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mom and I are on the property deed but she is not on my mortgage. Can she make a contribution to the mortgage without tax implications?

 
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mom and I are on the property deed but she is not on my mortgage. Can she make a contribution to the mortgage without tax implications?

Her contribution to the purchase of the home with her as partial owner has no tax or gift consequences. It is merely her investment in the home. But if you deduct her portion of the mortgage which she has no liability for, the money that she gave towards the mortgage is a gift to you. An amount over $15,000 ($30,000 if given with a spouse) requires reporting with form 709 which is completed and sent by mail separately from her tax return. Because of the large gift/estate tax exemption she won’t owe tax on that gift. 

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mom and I are on the property deed but she is not on my mortgage. Can she make a contribution to the mortgage without tax implications?

Since she is not liable for the mortgage she can’t deduct the interest payments. Her payments would be considered a gift to you and you would deduct the interest. 

mom and I are on the property deed but she is not on my mortgage. Can she make a contribution to the mortgage without tax implications?

 Scenario: Property cost  $240,000  50/50 split ownership; Mom contributed  $100,000  owes $20,000 .  My mortgage is $140,000  - when she gathered balance  Mom will pay $20,000 towards mortgage so we each pay $120,000.  Is that $20,000 a gift or considered the balance to her half of the property? Deed is in both our names and check is made out to the bank.  If it is a gift who pays gift tax?

mom and I are on the property deed but she is not on my mortgage. Can she make a contribution to the mortgage without tax implications?

Her contribution to the purchase of the home with her as partial owner has no tax or gift consequences. It is merely her investment in the home. But if you deduct her portion of the mortgage which she has no liability for, the money that she gave towards the mortgage is a gift to you. An amount over $15,000 ($30,000 if given with a spouse) requires reporting with form 709 which is completed and sent by mail separately from her tax return. Because of the large gift/estate tax exemption she won’t owe tax on that gift.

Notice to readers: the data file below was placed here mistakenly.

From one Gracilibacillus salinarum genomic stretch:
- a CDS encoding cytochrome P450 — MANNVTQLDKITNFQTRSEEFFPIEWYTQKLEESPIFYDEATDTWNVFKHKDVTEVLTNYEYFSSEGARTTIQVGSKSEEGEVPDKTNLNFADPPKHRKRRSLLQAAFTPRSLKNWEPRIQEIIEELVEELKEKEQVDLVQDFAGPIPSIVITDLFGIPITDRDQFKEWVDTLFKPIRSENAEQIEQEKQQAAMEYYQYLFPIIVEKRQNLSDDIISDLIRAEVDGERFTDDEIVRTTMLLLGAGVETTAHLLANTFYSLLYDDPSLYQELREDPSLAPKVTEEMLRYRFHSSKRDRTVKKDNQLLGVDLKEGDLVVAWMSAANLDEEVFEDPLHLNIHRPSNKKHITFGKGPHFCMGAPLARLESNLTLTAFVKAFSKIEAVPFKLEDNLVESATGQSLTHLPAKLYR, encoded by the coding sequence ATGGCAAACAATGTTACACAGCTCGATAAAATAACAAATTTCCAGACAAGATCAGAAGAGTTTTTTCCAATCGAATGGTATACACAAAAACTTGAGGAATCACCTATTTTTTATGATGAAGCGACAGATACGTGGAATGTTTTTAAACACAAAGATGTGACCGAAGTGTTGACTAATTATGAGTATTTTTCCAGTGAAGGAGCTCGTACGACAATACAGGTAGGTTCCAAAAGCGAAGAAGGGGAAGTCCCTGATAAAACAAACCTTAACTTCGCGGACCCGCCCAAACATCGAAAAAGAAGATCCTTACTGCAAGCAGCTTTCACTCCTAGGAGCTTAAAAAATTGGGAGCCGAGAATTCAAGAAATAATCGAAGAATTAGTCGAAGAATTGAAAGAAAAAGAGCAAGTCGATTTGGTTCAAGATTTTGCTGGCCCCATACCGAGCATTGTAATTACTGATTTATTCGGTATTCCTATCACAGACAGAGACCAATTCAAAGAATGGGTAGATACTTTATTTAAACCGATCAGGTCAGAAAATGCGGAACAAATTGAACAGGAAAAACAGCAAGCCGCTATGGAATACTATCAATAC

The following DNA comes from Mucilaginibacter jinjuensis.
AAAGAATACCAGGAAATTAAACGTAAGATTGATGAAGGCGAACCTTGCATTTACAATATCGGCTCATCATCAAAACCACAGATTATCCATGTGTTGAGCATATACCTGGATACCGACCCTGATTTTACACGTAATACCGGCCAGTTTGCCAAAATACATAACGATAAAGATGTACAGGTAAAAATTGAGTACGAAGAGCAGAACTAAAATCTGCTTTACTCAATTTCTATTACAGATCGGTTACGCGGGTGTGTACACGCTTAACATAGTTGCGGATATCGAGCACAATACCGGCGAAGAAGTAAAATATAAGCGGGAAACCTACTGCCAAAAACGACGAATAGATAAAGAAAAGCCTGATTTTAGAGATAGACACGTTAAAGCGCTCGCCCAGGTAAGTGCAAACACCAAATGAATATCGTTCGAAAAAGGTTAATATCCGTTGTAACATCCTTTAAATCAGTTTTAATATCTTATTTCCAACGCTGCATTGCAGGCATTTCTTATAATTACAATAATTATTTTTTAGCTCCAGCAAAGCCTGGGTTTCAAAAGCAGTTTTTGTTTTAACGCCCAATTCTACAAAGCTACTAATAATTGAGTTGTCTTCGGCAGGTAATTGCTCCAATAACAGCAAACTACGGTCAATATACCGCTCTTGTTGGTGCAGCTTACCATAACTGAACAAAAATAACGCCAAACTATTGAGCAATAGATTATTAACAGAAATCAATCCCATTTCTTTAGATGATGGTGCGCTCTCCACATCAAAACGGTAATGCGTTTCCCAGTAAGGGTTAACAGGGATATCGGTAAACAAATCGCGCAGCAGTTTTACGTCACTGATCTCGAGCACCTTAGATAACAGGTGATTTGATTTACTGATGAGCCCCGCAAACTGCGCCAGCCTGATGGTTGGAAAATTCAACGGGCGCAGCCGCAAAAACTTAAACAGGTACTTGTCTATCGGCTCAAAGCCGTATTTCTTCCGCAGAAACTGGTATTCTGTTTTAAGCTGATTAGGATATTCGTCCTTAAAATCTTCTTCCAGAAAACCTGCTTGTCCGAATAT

mom and I are on the property deed but she is not on my mortgage. Can she make a contribution to the mortgage without tax implications?

Thank you for your help!

mom and I are on the property deed but she is not on my mortgage. Can she make a contribution to the mortgage without tax implications?


@BS6067 wrote:

 Scenario: Property cost  $240,000  50/50 split ownership; Mom contributed  $100,000  owes $20,000 .  My mortgage is $140,000  - when she gathered balance  Mom will pay $20,000 towards mortgage so we each pay $120,000.  Is that $20,000 a gift or considered the balance to her half of the property? Deed is in both our names and check is made out to the bank.  If it is a gift who pays gift tax?


At this point you own the home 50/50, according to your documentation, even though the contributions are unequal at this point.  Making unequal payments on the mortgage does not change the ownership percentage and the payments are not gifts.

 

There are two tax scenarios to consider in this situation that you did not mention.

 

1. If your mother pays mortgage interest, she can deduct it on her tax return as long as she is an owner, even if her name is not on the mortgage.   Your mom can deduct interest she pays on her main home and one second home.  If this is her third home (or more), then she can't deduct any mortgage interest that she pays, but you can't deduct interest that you don't pay yourself.  

 

2. When the home is sold, you and your mom will each report capital gains and pay capital gains tax on half the sale.  In other words, the home appears to be worth about $240,000 right now.  Suppose you sell it in 10 years for $500,000.  You will have a $260,000 capital gain, with $130,000 of gain taxable to each owner.  If one or both of you lived in the home as your main home, you may be able to exclude that income from tax, but if you or she doesn't live in the home, the gain will be fully taxable to that owner.  

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